In April, I led a delegation from Bradford to see the Minister's predecessor, the hon. Member for Surbiton (Mr. Tracey). He wrote to me in May and his letter says:You raised the question of whether other Districts in West Yorkshire were making adequate provision for gypsies. The 1968 Act requires that each Metropolitan District should provide adequate accommodation for gypsies residing in or resorting to their areas. The minimum requirement is that each District should provide not more than 15 caravan pitches … The Regional Office has, however, already written to both Kirklees and Calderdale seeking details of their proposals to make adequate provision for gypsies.1305 Coincidentally, the present Under-Secretary of State for the Environment, who is to reply to this debate, wrote a letter to me which I received this morning. Her letter says:As a follow-up to your meeting with Dick Tracey earlier this year the Department's Yorkshire and Humberside Regional Office wrote to the Districts of Calderdale and Kirklees about the provision of gypsy sites in their areas. Their responses indicated that both Councils are currently considering the provision of sites;".I can tell the Minister that they have been considering sites for a very long time. I repeat what my right hon. Friend the Member for Morley and Leeds, South has said, that there is an urgent need for Kirklees and Calderdale to make some provision. If those councils would make that provision, it would alleviate the pressures on Bradford and Leeds and on the other districts that have complied with the law. The authorities in west Yorkshire that have flouted the law that has been in existence for 20 years, are intensifying the problems in areas that have made provision and have complied with the law.
§ The Parliamentary Under-Secretary of State for the Environment (Mrs. Marion Roe)
I am grateful to the right hon. Member for Morley and Leeds, South (Mr. Rees) for raising the issue of gipsies in the south Leeds area. I know that it is a subject close to his heart and one that he has raised before in the House, in correspondence with my Department and other Government Departments, and elsewhere in his local press. I have also noted the contributions to the debate by my hon. Friend the Member for Leeds, North-West (Dr. Hampson) and by the hon. Members for Bradford, West (Mr. Madden) and for Normanton (Mr. O'Brien).
I share wholeheartedly the right hon. Gentleman's concern for the residents of south Leeds and for the need to ensure that public order is maintained and the law upheld. It is common ground between us that gipsies, like any other people, must comply with the law. I hope that it is also common ground that the way forward is through the provision of adequate sites for gipsies. The Government are fully committed to this approach. Indeed, we see the adequate provision of official sites as the key solution to resolving problems of the sort raised by the right hon. Gentleman.
This debate comes at an opportune time, because it was only last February that my right hon. Friend announced his conclusions following the review of policy for the provisions of gipsy sites. He concluded, after a painstaking examination of responses to a consultation letter and after considering the analysis of those responses by an independent adviser, Professor Gerald Wibberley, that the way forward was to continue for the time being with the present legislative duty to provide sites coupled with the additional controls available through designation. This was also the consensus, but we accepted that there was a need for better information on gipsies in order to establish better targets at which authorities could aim. We intend to tackle this vigorously as soon as we have the necessary research facilities.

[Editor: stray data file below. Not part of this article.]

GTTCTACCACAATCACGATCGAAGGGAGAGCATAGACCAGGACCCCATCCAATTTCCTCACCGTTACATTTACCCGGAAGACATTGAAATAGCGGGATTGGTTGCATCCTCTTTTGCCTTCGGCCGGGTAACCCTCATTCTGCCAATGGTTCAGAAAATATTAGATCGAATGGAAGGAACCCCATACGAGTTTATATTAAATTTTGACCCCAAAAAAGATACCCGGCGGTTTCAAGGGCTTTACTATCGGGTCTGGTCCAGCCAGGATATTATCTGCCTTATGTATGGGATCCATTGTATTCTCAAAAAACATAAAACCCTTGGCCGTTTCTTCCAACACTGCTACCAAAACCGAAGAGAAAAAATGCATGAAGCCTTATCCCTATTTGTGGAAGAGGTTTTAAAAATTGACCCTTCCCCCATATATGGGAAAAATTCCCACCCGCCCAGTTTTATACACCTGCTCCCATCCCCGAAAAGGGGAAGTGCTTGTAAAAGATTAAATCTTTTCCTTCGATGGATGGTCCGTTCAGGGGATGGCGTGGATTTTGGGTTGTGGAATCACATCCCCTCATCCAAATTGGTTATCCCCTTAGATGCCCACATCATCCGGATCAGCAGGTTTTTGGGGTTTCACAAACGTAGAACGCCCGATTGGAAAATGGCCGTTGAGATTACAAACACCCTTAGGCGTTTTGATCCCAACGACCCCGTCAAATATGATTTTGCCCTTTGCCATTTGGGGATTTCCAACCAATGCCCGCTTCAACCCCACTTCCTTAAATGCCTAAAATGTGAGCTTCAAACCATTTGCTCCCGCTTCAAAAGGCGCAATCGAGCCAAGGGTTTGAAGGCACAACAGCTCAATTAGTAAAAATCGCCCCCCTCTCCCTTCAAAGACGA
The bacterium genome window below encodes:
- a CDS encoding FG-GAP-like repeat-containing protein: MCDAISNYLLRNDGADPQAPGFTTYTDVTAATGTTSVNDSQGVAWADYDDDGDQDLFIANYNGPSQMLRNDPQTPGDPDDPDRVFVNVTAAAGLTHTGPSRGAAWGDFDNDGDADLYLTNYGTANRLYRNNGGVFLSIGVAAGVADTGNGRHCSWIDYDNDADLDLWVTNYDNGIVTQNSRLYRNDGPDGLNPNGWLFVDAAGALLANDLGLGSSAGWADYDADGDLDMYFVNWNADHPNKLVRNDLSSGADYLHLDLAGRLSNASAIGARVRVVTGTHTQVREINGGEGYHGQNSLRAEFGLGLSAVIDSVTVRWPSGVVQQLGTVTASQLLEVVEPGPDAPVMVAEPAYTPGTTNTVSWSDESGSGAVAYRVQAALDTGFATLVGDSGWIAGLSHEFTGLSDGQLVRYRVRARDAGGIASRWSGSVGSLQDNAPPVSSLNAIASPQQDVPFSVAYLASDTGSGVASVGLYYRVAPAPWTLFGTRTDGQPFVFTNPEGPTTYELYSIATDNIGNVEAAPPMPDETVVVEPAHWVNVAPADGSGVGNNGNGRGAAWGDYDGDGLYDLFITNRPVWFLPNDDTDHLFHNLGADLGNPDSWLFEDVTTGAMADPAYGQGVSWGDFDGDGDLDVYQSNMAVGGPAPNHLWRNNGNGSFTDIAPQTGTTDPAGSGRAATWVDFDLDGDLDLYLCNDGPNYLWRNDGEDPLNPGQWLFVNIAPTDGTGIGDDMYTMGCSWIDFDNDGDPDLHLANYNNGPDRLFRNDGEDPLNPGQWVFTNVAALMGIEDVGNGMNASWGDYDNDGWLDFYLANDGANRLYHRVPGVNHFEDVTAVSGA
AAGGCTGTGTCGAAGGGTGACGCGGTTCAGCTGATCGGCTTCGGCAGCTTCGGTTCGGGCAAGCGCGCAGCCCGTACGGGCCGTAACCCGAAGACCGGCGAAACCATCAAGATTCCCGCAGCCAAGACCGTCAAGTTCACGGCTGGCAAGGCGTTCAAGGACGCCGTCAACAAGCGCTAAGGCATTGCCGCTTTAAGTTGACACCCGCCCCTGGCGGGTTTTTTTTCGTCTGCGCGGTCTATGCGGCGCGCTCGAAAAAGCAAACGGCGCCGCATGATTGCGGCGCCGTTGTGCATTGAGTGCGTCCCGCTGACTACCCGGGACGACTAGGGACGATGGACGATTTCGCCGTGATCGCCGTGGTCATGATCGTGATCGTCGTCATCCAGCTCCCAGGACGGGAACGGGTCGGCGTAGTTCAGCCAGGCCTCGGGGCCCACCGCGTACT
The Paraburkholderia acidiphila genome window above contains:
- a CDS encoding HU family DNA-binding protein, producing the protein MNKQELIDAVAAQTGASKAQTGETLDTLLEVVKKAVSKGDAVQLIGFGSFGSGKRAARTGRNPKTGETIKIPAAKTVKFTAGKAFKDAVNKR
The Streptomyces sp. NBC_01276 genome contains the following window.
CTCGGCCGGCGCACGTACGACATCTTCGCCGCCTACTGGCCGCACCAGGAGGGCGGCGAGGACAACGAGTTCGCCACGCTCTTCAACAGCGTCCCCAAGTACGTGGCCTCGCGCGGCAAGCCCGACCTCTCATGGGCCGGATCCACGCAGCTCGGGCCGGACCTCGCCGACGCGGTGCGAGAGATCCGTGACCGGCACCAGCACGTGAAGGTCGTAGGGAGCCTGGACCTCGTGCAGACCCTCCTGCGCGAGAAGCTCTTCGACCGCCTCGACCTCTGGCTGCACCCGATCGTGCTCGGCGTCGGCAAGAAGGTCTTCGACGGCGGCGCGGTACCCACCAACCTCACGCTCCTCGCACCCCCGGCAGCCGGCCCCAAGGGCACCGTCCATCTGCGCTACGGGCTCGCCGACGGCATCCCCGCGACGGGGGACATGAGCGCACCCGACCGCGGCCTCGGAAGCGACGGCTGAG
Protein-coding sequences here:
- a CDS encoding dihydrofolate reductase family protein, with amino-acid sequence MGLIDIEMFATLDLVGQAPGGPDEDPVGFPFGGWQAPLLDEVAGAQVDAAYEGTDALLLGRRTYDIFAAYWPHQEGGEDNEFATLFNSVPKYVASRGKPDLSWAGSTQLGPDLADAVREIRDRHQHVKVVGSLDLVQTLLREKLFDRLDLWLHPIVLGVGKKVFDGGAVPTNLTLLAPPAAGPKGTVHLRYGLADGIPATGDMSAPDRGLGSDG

However, I am convinced that already in the last six months we have become much more aware of the situation regarding gipsies and other groups, not only in south Leeds but elsewhere in the region and nationally. This improved information will be of great use in our 1306 discussions with the relevant local authorities on the provision of sites. I must say how grateful I am to the right hon. Member for providing much useful information to my Department, not only in this debate, but on the other occasions on which he has raised this issue with us.
I think it might be helpful if I were briefly to outline what the law has to say on the subject of gipsies. County councils, London borough councils and, as in this case, metropolitan district councils, all have a duty to provide sites for gipsies in their areas. In London boroughs and the metropolitan districts, that duty is restricted to a duty to provide for up to 15 caravans at a time. However, it is the case that in a number of London boroughs and metropolitan districts there are many more than that number of gipsies who have by long custom been encamped in those areas. Where this is so, and authorities can arrange for their accommodation, they should do so.
When my right hon. Friend can be satisfied that adequate provision exists for the accommodation of gipsies in a particular area, or that in all the circumstances it is not necessary or expedient to make adequate provision, he will be able to consider an application from the local authorities who have the statutory duties to provide accommodation that the area should be designated under the provisions of the Caravan Sites Act 1968. Designation gives the authorities greater powers to control unauthorised camping by gipsies in their areas.
We recognise that there is a problem of interpretation of the statutory definition of gipsies. The Act defines them aspersons of nomadic habit of life, whatever their race or origin".Local authorities have generally been able to decide who meets this statutory definition for site provision, but the definition is wide and there is increasing concern that other groups may seek the benefits which the Act provides.
§ Mrs. Roe
I am sorry; I cannot give way. I have a lot to say in a short time.
We are committed to examining the scope for further clarification of the issue and we are at present working on a circular which we might issue, after consultation, to local authorities to give them further advice on this and other matters. But I have to stress that the onus of deciding who is a gipsy for the purposes of the statutory duty will have to rest with the local authorities themselves, in the light of the statutory definition.
The question was raised whether gipsies with flashy cars are gipsies. The statutory definition does not make a distinction but authorities providing sites can, and do, make charges for rent and rates.